“Ms. Benson. Talia.” He’d seen a flash of hurt in her eyes. He’d hurt her somehow. Or bought up an old hurt. The desire to make it right sucker-punched him. He reached out, as if to comfort her, but stopped just in time to save himself more embarrassment.

She snugged the cap back down over her hair and turned back to the sink. “I appreciate you coming by, Reverend, but I should get back to work.”

To be continued in Part Four


The Soloist: Part Two

Continued from Part One.

Reilly parked his truck in the old barn behind the church. At seventeen, the old Ford didn’t owe him anything, and Reilly knew it. He skipped his jacket; the heat in truck only had two settings: Off and Death Valley. Sure, the sweat might freeze in his hair, but the cold air was welcome after the ride in from his house outside town.

“Jojo?” He called out into the still, cool air of the empty hall.

He was answered by a deafening G-major chord from the organ. “Back here!”

The church’s administrative assistant, who also played the organ, taught Sunday School, led the choir and the weekly Bible study, popped out from behind the organ. Reilly knew she was somewhere in her forties—she’d only been a few years ahead of him in school, but you’d never know it. Jojo’s face was young, as was her heart. She dressed in long skirts and combat boots or short skirts and jeans together, her inky black hair was pixie short , her skin was a vibrant living canvas, and no amount of tsk-ing from his older congregants could convince her that a nose ring was unseemly.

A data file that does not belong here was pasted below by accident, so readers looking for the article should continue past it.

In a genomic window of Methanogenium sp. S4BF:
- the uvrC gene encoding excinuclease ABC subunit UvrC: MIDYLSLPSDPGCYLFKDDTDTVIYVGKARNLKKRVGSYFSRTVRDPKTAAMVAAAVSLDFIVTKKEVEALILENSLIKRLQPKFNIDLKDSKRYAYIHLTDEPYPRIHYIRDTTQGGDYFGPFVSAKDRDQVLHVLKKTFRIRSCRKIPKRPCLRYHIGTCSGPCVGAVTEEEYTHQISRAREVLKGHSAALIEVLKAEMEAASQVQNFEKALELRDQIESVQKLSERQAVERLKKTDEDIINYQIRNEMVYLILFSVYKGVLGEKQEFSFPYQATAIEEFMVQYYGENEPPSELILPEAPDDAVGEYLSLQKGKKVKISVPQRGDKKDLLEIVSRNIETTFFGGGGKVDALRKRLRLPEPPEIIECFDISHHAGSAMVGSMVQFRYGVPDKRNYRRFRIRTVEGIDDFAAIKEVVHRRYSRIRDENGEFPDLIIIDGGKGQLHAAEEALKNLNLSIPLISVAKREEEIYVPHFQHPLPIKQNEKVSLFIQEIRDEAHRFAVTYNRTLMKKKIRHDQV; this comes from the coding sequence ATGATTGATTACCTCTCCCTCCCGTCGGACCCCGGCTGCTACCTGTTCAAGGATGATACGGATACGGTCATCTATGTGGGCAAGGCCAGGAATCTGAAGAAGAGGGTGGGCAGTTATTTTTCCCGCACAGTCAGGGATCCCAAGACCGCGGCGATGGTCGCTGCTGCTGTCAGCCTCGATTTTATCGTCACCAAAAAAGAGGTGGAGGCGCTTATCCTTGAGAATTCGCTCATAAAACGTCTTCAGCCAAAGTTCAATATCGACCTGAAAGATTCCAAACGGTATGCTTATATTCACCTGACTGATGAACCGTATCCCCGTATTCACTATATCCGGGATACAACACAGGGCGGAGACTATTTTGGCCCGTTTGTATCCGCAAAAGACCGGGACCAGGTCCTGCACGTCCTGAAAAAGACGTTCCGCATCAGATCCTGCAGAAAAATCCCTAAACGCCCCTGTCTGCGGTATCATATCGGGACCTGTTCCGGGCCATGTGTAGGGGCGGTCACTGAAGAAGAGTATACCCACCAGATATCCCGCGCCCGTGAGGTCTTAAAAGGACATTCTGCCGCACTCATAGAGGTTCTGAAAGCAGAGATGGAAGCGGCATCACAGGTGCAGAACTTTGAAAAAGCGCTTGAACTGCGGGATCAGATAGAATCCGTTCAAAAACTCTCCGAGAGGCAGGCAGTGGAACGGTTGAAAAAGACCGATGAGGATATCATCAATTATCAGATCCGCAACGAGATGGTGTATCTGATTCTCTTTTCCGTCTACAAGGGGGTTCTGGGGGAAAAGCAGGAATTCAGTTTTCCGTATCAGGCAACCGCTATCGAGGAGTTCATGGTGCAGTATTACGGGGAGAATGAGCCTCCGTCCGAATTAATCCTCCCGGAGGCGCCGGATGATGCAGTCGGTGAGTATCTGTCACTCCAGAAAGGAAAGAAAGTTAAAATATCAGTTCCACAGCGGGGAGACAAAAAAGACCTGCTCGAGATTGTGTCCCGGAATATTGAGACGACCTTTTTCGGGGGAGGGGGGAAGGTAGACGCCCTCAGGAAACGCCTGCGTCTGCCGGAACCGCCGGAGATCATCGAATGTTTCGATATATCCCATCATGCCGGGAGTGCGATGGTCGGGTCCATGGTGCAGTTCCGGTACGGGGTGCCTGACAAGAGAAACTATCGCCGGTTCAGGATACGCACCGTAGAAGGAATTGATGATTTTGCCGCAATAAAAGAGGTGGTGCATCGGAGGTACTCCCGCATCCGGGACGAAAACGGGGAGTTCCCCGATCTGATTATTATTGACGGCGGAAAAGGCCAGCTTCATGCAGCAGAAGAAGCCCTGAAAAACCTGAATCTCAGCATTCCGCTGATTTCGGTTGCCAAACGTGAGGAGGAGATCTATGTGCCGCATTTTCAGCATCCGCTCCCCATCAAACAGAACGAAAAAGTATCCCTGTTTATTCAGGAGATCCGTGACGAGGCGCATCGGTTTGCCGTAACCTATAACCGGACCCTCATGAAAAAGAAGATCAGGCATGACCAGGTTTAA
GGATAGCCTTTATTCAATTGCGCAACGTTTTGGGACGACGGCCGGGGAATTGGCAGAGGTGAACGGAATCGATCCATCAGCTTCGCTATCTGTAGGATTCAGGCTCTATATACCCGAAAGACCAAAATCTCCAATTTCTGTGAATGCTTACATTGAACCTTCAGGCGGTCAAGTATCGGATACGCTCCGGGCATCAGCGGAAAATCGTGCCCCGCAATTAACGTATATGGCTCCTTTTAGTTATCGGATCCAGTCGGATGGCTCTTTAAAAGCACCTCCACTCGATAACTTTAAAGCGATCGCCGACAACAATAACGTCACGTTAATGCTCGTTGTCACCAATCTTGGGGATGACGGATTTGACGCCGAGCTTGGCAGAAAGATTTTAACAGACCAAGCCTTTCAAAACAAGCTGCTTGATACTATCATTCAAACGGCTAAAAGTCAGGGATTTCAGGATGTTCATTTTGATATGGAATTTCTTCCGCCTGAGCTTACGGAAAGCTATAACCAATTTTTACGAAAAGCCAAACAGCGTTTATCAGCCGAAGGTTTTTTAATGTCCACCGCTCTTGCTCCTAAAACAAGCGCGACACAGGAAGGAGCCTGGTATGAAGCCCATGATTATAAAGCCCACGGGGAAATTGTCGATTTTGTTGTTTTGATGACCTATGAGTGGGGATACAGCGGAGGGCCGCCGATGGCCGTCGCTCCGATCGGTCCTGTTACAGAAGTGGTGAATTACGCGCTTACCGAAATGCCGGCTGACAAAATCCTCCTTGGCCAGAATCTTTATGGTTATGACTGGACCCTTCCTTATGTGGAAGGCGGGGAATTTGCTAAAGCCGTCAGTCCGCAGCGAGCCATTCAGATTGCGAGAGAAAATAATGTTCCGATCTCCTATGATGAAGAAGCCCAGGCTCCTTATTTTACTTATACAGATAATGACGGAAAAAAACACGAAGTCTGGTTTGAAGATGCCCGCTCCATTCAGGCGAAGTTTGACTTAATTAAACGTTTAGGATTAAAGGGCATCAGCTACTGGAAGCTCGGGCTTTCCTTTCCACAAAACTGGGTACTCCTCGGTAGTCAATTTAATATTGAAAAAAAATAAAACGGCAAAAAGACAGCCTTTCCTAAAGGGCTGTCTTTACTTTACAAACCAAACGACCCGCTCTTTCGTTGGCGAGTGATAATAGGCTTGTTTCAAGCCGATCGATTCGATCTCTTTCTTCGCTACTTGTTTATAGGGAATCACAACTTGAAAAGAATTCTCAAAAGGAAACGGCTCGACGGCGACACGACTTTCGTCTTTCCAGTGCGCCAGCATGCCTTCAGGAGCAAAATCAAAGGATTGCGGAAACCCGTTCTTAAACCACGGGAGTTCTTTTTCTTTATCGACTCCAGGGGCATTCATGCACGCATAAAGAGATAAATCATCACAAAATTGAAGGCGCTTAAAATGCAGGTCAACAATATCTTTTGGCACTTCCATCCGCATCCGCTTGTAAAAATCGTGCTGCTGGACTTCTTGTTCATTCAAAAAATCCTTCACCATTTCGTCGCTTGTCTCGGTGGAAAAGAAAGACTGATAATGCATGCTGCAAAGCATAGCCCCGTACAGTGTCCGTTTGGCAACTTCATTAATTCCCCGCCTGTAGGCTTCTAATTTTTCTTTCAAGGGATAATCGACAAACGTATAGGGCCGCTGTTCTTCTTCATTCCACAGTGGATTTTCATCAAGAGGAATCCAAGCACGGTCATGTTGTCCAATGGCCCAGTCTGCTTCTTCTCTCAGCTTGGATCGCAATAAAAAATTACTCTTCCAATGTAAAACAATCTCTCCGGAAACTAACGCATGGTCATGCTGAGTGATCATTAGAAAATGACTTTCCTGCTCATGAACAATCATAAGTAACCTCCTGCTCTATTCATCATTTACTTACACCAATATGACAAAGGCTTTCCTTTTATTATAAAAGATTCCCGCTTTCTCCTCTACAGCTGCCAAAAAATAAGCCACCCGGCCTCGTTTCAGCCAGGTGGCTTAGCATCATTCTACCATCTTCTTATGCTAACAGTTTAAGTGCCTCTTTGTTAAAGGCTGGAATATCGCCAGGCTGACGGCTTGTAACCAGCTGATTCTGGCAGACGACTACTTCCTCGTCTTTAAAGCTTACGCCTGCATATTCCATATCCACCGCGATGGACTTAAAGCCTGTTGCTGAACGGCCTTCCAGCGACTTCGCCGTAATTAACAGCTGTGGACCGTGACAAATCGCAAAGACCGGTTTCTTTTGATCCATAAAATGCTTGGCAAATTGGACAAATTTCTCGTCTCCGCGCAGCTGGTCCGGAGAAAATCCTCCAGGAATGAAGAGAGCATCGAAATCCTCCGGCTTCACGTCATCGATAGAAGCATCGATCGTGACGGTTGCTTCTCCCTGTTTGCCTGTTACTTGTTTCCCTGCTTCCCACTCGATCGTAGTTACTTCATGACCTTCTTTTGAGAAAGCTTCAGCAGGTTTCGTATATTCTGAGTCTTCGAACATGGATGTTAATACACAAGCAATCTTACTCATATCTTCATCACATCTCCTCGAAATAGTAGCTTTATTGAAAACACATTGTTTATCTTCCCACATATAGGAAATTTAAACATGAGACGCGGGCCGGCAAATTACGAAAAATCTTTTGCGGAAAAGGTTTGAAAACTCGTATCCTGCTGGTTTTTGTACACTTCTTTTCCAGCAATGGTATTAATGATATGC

“I was looking to see if I’d left Jesus in the cubby last year.”

Reilly couldn’t help laughing. “You don’t carry Him always in your heart?”

Jojo set her hands on her hips and gave him the stink eye. “The baby. For the Nativity. I can’t find him with the others.”

“Did you look in the office supply closet? Millie helped us clean up last January…” Jojo’s nod was understanding. “How was practice?”

He’d deliberately waited until after choir practice to come by and set up the Fraser fir he’d bought for the annual gifting tree. No fewer than four members of the soprano section were actively pursuing him – for themselves or for their daughters.

“Bad news,” she said, nudging a box of lights and garland toward the tree stand. “Nancy Elder’s daughter in Seattle went into labor early. She and Sid leave in the morning and Nance says they’ll stay through the New Year. We just lost our soloist.”

Reilly considered. For twenty-five years, Nancy Elder had guided the good Congregationalists of town through two Christmas Eve services with a clear, light soprano and a natural instinct for performing. This was a set-back, but nothing beyond their mortal scope. Jojo was watching him, waiting for a call to action. He grinned at her.

“He will deliver.”

Jojo hoisted a coil of lights and began to untangle them. “I sincerely hope He delivers an opera singer pronto, Doc.”

Reilly considered again. This time, it was the excellent breakfast sandwich and coffee at Hank’s. And the hidden voice he’d delighted in while he ate. He had a homily to write, the baby Jesus to find, and a shift at the food pantry, but he could drop in at Hank’s before the diner closed and introduce himself to the mysterious singer.

He just might have delivered already.

Continued in Part Three